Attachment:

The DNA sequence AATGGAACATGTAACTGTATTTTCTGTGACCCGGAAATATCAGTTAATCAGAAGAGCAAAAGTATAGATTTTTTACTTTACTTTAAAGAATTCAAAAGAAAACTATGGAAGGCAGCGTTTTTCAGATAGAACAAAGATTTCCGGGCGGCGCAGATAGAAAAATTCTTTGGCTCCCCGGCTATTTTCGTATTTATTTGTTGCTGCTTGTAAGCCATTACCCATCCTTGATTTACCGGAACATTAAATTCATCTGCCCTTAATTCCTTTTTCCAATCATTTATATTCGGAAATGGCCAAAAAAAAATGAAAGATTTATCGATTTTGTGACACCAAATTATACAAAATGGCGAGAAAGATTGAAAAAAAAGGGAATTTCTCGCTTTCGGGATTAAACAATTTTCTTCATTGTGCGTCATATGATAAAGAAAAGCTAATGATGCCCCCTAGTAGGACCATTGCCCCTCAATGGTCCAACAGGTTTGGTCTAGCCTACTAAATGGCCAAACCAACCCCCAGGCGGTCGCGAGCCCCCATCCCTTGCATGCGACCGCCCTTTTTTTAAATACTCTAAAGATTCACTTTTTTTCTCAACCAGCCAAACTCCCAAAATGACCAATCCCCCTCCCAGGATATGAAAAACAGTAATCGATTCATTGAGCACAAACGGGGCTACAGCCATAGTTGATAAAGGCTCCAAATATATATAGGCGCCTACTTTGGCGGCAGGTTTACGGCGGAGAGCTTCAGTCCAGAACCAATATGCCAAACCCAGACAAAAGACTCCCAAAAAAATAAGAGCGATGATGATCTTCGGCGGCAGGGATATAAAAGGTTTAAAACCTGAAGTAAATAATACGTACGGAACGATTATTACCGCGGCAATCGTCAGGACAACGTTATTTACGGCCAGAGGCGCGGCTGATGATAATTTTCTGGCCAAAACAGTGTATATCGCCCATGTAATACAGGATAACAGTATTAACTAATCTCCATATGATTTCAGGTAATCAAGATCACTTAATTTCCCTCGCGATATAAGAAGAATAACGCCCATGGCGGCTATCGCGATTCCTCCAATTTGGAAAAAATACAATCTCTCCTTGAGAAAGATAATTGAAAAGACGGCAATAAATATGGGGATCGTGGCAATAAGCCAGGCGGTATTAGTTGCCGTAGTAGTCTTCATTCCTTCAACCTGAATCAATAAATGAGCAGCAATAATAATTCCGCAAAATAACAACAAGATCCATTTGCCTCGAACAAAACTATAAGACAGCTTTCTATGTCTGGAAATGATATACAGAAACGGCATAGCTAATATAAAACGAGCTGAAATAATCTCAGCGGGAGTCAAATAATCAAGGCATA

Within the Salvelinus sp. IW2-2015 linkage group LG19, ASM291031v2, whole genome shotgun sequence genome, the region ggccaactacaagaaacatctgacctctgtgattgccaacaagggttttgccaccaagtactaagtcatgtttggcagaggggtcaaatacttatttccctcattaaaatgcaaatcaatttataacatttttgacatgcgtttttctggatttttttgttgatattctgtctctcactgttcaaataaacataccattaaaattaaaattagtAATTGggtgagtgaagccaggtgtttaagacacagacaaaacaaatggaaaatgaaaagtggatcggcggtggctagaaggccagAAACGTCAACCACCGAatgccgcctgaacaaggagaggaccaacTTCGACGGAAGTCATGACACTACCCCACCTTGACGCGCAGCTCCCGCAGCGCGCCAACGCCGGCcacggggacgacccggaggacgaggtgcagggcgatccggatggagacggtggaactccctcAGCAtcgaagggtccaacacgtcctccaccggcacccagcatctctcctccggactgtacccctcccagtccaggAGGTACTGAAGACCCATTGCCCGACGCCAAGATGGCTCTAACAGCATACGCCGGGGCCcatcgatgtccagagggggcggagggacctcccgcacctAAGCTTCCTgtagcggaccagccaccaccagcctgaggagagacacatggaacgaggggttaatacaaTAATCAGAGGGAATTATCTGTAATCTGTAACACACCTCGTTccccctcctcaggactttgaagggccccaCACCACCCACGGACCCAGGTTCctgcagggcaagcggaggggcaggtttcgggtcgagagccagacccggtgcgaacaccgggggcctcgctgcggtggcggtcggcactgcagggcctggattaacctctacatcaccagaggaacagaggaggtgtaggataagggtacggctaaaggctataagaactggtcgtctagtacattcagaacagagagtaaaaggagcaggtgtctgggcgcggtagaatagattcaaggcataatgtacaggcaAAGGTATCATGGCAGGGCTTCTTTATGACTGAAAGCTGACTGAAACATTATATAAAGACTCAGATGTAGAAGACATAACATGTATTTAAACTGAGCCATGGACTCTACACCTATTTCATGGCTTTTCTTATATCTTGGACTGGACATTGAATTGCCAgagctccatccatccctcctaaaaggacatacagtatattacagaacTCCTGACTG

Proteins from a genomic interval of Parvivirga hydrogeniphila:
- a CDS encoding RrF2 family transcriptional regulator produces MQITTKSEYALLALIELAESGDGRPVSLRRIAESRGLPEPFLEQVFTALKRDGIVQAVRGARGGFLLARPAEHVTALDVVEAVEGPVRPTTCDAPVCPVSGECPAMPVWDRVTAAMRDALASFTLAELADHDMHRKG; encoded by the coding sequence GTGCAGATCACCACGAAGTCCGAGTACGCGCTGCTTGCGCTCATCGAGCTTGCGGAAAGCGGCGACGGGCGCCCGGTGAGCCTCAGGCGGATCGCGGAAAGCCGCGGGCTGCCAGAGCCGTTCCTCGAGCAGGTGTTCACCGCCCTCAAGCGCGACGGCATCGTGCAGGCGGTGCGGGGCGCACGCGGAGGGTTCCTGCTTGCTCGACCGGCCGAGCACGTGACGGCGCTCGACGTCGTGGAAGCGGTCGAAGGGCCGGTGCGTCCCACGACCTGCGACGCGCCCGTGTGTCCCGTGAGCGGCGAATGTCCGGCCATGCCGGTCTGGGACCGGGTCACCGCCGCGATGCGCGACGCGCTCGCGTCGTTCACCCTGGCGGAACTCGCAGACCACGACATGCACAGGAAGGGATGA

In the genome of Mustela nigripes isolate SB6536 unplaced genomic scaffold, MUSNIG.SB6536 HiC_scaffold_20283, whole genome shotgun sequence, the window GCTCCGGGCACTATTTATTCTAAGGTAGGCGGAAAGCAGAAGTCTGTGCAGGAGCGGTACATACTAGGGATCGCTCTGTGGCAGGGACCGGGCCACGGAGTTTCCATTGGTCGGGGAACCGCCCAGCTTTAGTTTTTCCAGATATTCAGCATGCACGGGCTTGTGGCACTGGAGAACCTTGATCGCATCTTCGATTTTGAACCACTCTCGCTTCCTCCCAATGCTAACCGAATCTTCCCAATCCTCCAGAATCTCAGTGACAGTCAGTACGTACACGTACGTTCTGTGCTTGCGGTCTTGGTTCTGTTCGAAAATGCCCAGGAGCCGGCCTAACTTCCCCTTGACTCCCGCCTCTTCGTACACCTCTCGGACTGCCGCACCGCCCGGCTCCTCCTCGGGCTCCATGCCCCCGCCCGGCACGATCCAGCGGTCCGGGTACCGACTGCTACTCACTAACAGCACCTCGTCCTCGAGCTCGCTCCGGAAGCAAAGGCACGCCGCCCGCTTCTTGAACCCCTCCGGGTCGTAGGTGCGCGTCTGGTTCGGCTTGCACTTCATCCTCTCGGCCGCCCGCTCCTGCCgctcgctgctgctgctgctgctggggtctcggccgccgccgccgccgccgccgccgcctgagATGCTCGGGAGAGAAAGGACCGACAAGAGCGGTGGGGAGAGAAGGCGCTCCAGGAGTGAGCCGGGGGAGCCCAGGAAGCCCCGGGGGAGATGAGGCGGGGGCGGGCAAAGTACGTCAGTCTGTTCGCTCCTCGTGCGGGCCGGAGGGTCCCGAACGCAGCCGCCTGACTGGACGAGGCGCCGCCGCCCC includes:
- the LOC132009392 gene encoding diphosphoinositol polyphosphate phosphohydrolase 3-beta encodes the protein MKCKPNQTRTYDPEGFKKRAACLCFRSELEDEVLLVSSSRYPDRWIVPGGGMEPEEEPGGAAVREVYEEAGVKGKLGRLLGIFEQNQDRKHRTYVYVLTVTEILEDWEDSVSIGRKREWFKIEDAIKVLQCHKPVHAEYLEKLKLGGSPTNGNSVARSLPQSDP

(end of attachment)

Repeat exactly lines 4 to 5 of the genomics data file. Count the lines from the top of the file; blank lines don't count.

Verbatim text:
- a CDS encoding RrF2 family transcriptional regulator produces MQITTKSEYALLALIELAESGDGRPVSLRRIAESRGLPEPFLEQVFTALKRDGIVQAVRGARGGFLLARPAEHVTALDVVEAVEGPVRPTTCDAPVCPVSGECPAMPVWDRVTAAMRDALASFTLAELADHDMHRKG; encoded by the coding sequence GTGCAGATCACCACGAAGTCCGAGTACGCGCTGCTTGCGCTCATCGAGCTTGCGGAAAGCGGCGACGGGCGCCCGGTGAGCCTCAGGCGGATCGCGGAAAGCCGCGGGCTGCCAGAGCCGTTCCTCGAGCAGGTGTTCACCGCCCTCAAGCGCGACGGCATCGTGCAGGCGGTGCGGGGCGCACGCGGAGGGTTCCTGCTTGCTCGACCGGCCGAGCACGTGACGGCGCTCGACGTCGTGGAAGCGGTCGAAGGGCCGGTGCGTCCCACGACCTGCGACGCGCCCGTGTGTCCCGTGAGCGGCGAATGTCCGGCCATGCCGGTCTGGGACCGGGTCACCGCCGCGATGCGCGACGCGCTCGCGTCGTTCACCCTGGCGGAACTCGCAGACCACGACATGCACAGGAAGGGATGA

In the genome of Mustela nigripes isolate SB6536 unplaced genomic scaffold, MUSNIG.SB6536 HiC_scaffold_20283, whole genome shotgun sequence, the window GCTCCGGGCACTATTTATTCTAAGGTAGGCGGAAAGCAGAAGTCTGTGCAGGAGCGGTACATACTAGGGATCGCTCTGTGGCAGGGACCGGGCCACGGAGTTTCCATTGGTCGGGGAACCGCCCAGCTTTAGTTTTTCCAGATATTCAGCATGCACGGGCTTGTGGCACTGGAGAACCTTGATCGCATCTTCGATTTTGAACCACTCTCGCTTCCTCCCAATGCTAACCGAATCTTCCCAATCCTCCAGAATCTCAGTGACAGTCAGTACGTACACGTACGTTCTGTGCTTGCGGTCTTGGTTCTGTTCGAAAATGCCCAGGAGCCGGCCTAACTTCCCCTTGACTCCCGCCTCTTCGTACACCTCTCGGACTGCCGCACCGCCCGGCTCCTCCTCGGGCTCCATGCCCCCGCCCGGCACGATCCAGCGGTCCGGGTACCGACTGCTACTCACTAACAGCACCTCGTCCTCGAGCTCGCTCCGGAAGCAAAGGCACGCCGCCCGCTTCTTGAACCCCTCCGGGTCGTAGGTGCGCGTCTGGTTCGGCTTGCACTTCATCCTCTCGGCCGCCCGCTCCTGCCgctcgctgctgctgctgctgctggggtctcggccgccgccgccgccgccgccgccgcctgagATGCTCGGGAGAGAAAGGACCGACAAGAGCGGTGGGGAGAGAAGGCGCTCCAGGAGTGAGCCGGGGGAGCCCAGGAAGCCCCGGGGGAGATGAGGCGGGGGCGGGCAAAGTACGTCAGTCTGTTCGCTCCTCGTGCGGGCCGGAGGGTCCCGAACGCAGCCGCCTGACTGGACGAGGCGCCGCCGCCCC includes: